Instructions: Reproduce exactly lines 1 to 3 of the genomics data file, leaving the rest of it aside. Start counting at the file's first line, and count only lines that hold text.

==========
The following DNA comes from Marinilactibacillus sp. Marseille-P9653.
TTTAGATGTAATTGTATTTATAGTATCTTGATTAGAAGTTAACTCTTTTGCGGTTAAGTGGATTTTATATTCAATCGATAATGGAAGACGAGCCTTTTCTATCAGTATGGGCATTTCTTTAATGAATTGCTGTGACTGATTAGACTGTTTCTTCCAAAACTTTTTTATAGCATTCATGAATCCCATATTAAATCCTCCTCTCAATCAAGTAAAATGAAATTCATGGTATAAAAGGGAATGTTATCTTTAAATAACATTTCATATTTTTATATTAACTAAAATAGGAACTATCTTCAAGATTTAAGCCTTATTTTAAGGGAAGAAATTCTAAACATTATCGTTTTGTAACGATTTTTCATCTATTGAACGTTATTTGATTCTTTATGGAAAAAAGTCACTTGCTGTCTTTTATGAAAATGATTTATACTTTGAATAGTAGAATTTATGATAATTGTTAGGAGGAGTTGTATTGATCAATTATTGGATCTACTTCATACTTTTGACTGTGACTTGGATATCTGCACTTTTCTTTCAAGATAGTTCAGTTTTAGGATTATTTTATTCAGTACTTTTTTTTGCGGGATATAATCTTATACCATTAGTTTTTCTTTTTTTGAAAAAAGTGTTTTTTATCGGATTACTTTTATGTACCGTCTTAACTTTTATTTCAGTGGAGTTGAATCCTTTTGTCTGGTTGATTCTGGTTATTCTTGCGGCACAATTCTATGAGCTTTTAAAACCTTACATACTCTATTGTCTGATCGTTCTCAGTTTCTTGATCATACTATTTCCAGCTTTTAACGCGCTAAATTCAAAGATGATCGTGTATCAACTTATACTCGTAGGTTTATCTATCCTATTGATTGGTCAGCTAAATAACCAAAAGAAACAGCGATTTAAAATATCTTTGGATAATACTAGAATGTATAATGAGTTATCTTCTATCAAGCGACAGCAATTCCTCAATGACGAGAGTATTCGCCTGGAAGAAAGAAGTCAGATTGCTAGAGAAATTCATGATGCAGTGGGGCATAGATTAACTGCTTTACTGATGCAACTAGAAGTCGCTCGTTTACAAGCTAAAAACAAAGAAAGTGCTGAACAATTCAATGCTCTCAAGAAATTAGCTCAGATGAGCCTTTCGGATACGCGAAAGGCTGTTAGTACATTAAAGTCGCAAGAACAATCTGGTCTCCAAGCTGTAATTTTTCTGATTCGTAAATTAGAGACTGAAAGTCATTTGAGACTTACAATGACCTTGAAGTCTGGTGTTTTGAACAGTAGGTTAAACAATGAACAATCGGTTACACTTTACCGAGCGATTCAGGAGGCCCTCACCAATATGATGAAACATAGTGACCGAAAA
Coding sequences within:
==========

The following DNA comes from Marinilactibacillus sp. Marseille-P9653.
TTTAGATGTAATTGTATTTATAGTATCTTGATTAGAAGTTAACTCTTTTGCGGTTAAGTGGATTTTATATTCAATCGATAATGGAAGACGAGCCTTTTCTATCAGTATGGGCATTTCTTTAATGAATTGCTGTGACTGATTAGACTGTTTCTTCCAAAACTTTTTTATAGCATTCATGAATCCCATATTAAATCCTCCTCTCAATCAAGTAAAATGAAATTCATGGTATAAAAGGGAATGTTATCTTTAAATAACATTTCATATTTTTATATTAACTAAAATAGGAACTATCTTCAAGATTTAAGCCTTATTTTAAGGGAAGAAATTCTAAACATTATCGTTTTGTAACGATTTTTCATCTATTGAACGTTATTTGATTCTTTATGGAAAAAAGTCACTTGCTGTCTTTTATGAAAATGATTTATACTTTGAATAGTAGAATTTATGATAATTGTTAGGAGGAGTTGTATTGATCAATTATTGGATCTACTTCATACTTTTGACTGTGACTTGGATATCTGCACTTTTCTTTCAAGATAGTTCAGTTTTAGGATTATTTTATTCAGTACTTTTTTTTGCGGGATATAATCTTATACCATTAGTTTTTCTTTTTTTGAAAAAAGTGTTTTTTATCGGATTACTTTTATGTACCGTCTTAACTTTTATTTCAGTGGAGTTGAATCCTTTTGTCTGGTTGATTCTGGTTATTCTTGCGGCACAATTCTATGAGCTTTTAAAACCTTACATACTCTATTGTCTGATCGTTCTCAGTTTCTTGATCATACTATTTCCAGCTTTTAACGCGCTAAATTCAAAGATGATCGTGTATCAACTTATACTCGTAGGTTTATCTATCCTATTGATTGGTCAGCTAAATAACCAAAAGAAACAGCGATTTAAAATATCTTTGGATAATACTAGAATGTATAATGAGTTATCTTCTATCAAGCGACAGCAATTCCTCAATGACGAGAGTATTCGCCTGGAAGAAAGAAGTCAGATTGCTAGAGAAATTCATGATGCAGTGGGGCATAGATTAACTGCTTTACTGATGCAACTAGAAGTCGCTCGTTTACAAGCTAAAAACAAAGAAAGTGCTGAACAATTCAATGCTCTCAAGAAATTAGCTCAGATGAGCCTTTCGGATACGCGAAAGGCTGTTAGTACATTAAAGTCGCAAGAACAATCTGGTCTCCAAGCTGTAATTTTTCTGATTCGTAAATTAGAGACTGAAAGTCATTTGAGACTTACAATGACCTTGAAGTCTGGTGTTTTGAACAGTAGGTTAAACAATGAACAATCGGTTACACTTTACCGAGCGATTCAGGAGGCCCTCACCAATATGATGAAACATAGTGACCGAAAA
Coding sequences within: